• 48. Applications THERMISTORS » Battery packs » Heat metersThermistors generally refer to a temperature- » Temperature measuring devicesdependent resistor that has a negative » Precision temperature compensationtemperature coefficient (NTC). » Temperature monitoringThe resistance decreases exponentially withincreasing temperatureof the component. SEMITEC thermistorsconsist of sinteredmetallic oxide ceramics. Thermistors arecharacterised bythe resistance value at 25°C (R25) and thematerial constant B,which defines the increase in the resistancecurve in the log R-1/T diagram. SEMITEC thermistors have atolerance in R25 andB of 1% or less. This makes highly precisetemperature measurement possible. The NTCscan also be assembled in accordancewith customers’ wishes.
  • 49. Over to Gautam
  • 50. BATTERIES IN ROBOTICS
  • 51. Types of Batteries• Alkaline• Lead Acid• Lithium• NiCad• NiMH• LiPo
  • 52. How to select a battery?• Current rating(in terms of mAh)• Load• Weight• Voltage• Battery life• Cost
  • 53. Alkaline Batteries• Alkaline batteries are the most common, easiest to get, and cheapest too.• Low power capacities• Short battery life
  • 54. Ni-Mh & Ni-Cad• These batteries are good for small to medium size range robots• They have memory effect problem• To prevent memory effect, whenever you wish to recharge your NiCad, you must first fully discharge it.• NiMH battaries can last many more cycles than your typical NiCad battery.
  • 55. Li-ion Batteries• Very Small in size and weight compared to Ni-Cd, Ni-MH and Lead Acid Batteries• Normally full charge in 60 minutes with special charger• Long life with full capacity for upto 1000 charge cycles• Low maintenance
  • 56. Li-Po batteries• Very Small in size and weight compared to Ni-Cd, Ni-MH and Lead Acid Batteries• Full Charge in 180 minutes with special charger• Long life with full capacity for upto 1000 charge cycles• Low maintenance• For example, – 3X Li-Po 4.2V 2200mAh cells – 192Grams Weight – Discharge Current: 20*2200maH = 44Amp – Max Charging Current: 1A – Price:Rs.3500
  • 57. End of session 1Please be back by __
  • 58. Introduction to Arduino Avik Dhupar
  • 59. Arduino ARRRR, like a pirate // DWEE, just say "do we“ fast / / NO, as in no.”ARRR-DWEE-NO”
  • 60. What is Arduino?• Open Source Hardware Development Platform• Serial Programmable Microcontroller (MCU) Investment!
  • 61. Why Arduino?• It is Open Source, both in terms of Hardware and Software.• It is cheap(1300 – Original, 800 - Clone), the hardware can be built from components or a prefab board can be purchased online.• It can communicate with a computer via serial connection over USB.• It can be powered from USB or standalone DC power.• It can work with both Digital and Analog electronic signals. Sensors and Actuators.• You can make cool stuff! Some people are even making simple robots, and we all know robots are just cool. 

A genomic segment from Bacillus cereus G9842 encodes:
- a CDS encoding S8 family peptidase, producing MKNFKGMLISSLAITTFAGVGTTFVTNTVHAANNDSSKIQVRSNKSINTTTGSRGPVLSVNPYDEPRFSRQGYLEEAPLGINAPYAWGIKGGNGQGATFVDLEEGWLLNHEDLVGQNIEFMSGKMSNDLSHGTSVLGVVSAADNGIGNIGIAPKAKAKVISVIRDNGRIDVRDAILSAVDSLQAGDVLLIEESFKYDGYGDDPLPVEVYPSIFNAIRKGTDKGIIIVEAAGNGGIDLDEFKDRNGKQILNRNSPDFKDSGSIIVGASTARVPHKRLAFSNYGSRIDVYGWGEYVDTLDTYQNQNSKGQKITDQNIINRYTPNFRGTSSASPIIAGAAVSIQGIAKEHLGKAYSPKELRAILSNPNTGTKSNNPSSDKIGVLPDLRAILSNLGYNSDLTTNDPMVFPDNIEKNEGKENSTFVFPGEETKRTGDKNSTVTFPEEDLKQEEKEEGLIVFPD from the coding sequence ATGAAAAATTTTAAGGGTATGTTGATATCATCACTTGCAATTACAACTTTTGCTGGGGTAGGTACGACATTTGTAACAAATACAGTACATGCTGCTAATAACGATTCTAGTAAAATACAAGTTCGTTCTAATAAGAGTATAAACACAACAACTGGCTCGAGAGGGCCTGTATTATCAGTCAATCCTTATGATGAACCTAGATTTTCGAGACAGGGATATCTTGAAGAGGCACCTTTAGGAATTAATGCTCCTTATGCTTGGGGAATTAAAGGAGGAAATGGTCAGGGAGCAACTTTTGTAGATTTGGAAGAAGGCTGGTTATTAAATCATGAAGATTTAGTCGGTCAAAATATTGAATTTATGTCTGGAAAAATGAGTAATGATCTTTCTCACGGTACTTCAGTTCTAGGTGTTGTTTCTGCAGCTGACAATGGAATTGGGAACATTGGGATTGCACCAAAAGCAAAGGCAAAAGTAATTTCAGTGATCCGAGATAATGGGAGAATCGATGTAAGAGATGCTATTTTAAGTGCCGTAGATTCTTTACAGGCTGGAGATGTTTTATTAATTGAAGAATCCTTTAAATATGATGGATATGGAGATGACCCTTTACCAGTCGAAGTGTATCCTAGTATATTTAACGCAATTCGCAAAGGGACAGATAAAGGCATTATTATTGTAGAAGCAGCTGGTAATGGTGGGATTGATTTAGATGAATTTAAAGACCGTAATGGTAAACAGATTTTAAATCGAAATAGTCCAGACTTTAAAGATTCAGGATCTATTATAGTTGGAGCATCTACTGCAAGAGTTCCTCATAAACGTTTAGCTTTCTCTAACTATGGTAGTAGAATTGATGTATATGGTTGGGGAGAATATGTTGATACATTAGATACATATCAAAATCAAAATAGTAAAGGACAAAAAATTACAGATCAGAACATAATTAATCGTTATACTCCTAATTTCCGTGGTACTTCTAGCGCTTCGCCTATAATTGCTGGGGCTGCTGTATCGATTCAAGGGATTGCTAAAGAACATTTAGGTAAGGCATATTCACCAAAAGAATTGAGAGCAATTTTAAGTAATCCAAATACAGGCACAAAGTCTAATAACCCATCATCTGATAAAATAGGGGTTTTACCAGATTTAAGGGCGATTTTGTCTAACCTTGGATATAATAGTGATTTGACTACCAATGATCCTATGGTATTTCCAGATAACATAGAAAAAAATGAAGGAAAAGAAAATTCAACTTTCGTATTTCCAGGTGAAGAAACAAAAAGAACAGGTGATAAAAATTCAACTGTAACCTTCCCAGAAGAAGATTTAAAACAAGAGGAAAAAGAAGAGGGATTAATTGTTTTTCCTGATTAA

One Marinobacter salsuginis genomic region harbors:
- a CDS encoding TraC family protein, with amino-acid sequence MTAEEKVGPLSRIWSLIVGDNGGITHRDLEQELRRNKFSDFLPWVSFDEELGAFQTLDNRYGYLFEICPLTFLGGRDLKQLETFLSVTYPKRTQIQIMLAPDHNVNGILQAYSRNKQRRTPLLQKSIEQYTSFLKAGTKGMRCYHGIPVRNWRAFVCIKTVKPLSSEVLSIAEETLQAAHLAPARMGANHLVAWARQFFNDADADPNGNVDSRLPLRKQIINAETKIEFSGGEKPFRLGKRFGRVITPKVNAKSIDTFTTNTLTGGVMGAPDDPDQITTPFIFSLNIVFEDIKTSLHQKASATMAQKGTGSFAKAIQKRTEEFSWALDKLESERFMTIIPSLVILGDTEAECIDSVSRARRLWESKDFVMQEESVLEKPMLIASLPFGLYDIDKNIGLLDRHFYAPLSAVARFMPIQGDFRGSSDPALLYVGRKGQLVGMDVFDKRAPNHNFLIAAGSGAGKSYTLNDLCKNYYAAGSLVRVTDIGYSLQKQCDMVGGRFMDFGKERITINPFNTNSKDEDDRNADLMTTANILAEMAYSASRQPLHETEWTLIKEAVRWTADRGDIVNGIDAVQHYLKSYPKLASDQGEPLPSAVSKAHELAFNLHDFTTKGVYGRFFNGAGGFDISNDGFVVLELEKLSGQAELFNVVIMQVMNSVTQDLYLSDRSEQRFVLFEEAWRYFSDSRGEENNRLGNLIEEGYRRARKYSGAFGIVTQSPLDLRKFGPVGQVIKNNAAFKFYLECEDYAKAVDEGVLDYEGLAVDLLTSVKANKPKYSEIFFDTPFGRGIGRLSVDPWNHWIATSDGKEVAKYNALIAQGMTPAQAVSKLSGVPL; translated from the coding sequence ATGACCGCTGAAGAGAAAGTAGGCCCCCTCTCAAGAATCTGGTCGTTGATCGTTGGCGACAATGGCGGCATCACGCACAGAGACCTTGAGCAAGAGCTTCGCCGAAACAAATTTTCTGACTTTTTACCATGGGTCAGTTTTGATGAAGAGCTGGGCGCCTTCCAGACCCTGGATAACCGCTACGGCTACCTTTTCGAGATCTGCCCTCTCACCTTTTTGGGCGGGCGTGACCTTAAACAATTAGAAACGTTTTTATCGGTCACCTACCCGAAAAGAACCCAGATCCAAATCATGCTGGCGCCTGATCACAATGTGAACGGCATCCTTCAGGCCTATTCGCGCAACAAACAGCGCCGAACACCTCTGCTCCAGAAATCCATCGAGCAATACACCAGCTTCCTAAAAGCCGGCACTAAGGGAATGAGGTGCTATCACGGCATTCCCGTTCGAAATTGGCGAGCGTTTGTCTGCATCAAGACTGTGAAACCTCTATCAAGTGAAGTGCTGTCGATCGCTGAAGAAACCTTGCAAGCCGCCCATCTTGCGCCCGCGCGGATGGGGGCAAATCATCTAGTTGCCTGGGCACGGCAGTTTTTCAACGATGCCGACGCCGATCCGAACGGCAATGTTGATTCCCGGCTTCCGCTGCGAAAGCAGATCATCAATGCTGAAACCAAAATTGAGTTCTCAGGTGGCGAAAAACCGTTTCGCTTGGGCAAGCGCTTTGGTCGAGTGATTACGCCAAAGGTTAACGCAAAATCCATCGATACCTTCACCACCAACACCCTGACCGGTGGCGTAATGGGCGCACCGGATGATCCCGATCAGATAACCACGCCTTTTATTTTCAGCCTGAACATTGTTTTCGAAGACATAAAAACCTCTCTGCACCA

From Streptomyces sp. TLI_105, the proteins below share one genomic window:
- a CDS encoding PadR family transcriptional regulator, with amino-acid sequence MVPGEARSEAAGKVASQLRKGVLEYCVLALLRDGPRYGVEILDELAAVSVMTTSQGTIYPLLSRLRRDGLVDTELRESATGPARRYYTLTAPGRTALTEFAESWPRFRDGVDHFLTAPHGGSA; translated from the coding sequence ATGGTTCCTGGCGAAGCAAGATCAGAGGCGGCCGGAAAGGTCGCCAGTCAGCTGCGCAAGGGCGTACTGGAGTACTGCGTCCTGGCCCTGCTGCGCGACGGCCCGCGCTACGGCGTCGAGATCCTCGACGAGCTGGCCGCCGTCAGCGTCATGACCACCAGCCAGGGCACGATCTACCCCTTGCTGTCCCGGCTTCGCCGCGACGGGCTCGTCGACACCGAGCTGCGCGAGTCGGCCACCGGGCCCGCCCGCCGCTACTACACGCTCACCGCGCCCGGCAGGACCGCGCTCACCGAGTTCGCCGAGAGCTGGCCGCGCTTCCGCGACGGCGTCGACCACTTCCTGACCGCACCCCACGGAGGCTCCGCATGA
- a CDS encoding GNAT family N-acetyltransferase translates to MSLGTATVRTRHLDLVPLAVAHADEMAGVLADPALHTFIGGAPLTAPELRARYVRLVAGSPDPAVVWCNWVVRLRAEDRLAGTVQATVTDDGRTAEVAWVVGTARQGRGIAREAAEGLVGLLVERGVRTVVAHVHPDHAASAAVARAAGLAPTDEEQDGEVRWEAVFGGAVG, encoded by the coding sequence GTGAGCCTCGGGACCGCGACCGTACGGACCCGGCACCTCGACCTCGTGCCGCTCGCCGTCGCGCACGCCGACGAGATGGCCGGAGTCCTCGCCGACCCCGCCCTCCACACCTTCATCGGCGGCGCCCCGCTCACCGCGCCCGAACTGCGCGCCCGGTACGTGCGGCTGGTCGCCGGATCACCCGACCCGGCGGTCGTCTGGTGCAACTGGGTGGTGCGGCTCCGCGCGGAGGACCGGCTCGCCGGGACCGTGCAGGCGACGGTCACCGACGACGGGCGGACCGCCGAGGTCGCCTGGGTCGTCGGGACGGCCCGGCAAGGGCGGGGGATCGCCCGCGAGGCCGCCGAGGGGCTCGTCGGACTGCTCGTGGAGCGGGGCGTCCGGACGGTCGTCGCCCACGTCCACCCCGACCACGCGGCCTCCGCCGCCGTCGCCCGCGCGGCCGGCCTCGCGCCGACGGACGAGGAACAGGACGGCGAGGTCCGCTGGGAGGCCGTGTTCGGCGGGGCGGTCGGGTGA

• 62. Overview ofThe C Programming Language
  • 63. Lets get it started, hah! Lets get it started in here, yeah Lose control, all body, all soulDont move too fast, people just take it slow Dont get ahead, just jump into it!
  • 64. Programming an Arduino• Write program• Compile(Check for errors)• Reset board• Upload to board
  • 65. An Arduino “Sketch” • Declare variables at top • Initialize – setup() – run once at beginning, set pins • Running – loop() – run repeatedly, after setup()
  • 66. • 14 Digital I/O (pins 0 - 13) • 6 Analog In (pins 0 - 5)• 6 Analog Out (pins 3,5,6,9,10,11)
  • 67. Functions for digital i/o pinMode() digitalWrite() digitalRead()
  • 68. DemonstrationStart up the Arduino software andopen up the Blink sketch.For the most basic kind of program you’ll need a simple actuator, an LED withthe long leg (+) pushed into pin 13 and the short leg (-) in the adjacent groundpin (GND). Pin 13 is special, in the sense that it has a built in resistor tocorrectly control the voltage going into a testing LED just like this.
  • 69. Code Structure: Header Header provides information
  • 70. Code Structure: setup function setup function is executed only once at the start
  • 71. Code Structure: loop function loop function is repeated indefinitely
  • 72. CodepinMode(13, Output)prepare pin 13 foroutputs of voltage Digital I/O Functions: pinMode digitalWrite digitalRead
  • 73. Code digitalWrite(13, HIGH) Sets pin 13 to a voltage that means “on” Digital I/O Functions: pinMode digitalWrite digitalRead
  • 74. Code delay(1000); Tells microcontroller to do nothing for 1000 ms = 1 s Digital I/O Functions: pinMode digitalWrite digitalRead
  • 75. Code digitalWrite(13, LOW) Sets pin 13 to voltage that means “off” Digital I/O Functions: pinMode digitalWrite digitalRead
  • 76. Over to Ganesh
  • 77. ADC
  • 78. Mux
  • 79. Over to Gautam
  • 80. 555 TIMERApplications• Precision timing• Pulse generation• Sequential timing• Time delay generation• Pulse width modulation (PWM)
  • 81. MONOSTABLE MULTIVIBRATORT = 1.1RC
  • 82. ASTABLE MULTIVIBRATOR• Duty cycle = ((RA + RB)/( RA + 2RB)) x 100%• T =0.693(RA + 2RB)C
  • 83. TSOP SENSOR USING 555 TIMER
  • 84. EXPLAINATION• This is a simple yet effective IR proximity sensor built around the TSOP 1738 module.• Commonly found at the receiving end of an IR remote control system; e.g., in TVs, CD players etc.• These modules require the incoming data to be modulated at a particular frequency and would ignore any other IR signals. It is also immune to ambient IR light, so one can easily use these sensors outdoors or under heavily lit conditions.• Such modules are available for different carrier frequencies from 32 kHz to 42 kHz.• In this particular proximity sensor, we will be generating a constant stream of square wave signal using IC555 centered at 38 kHz and would use it to drive an IR led. So whenever this signal bounces off the obstacles, the receiver would detect it and change its output.• Since the TSOP 1738 module works in the active-low configuration, its output would normally remain high and would go low when it detects the signal (the obstacle).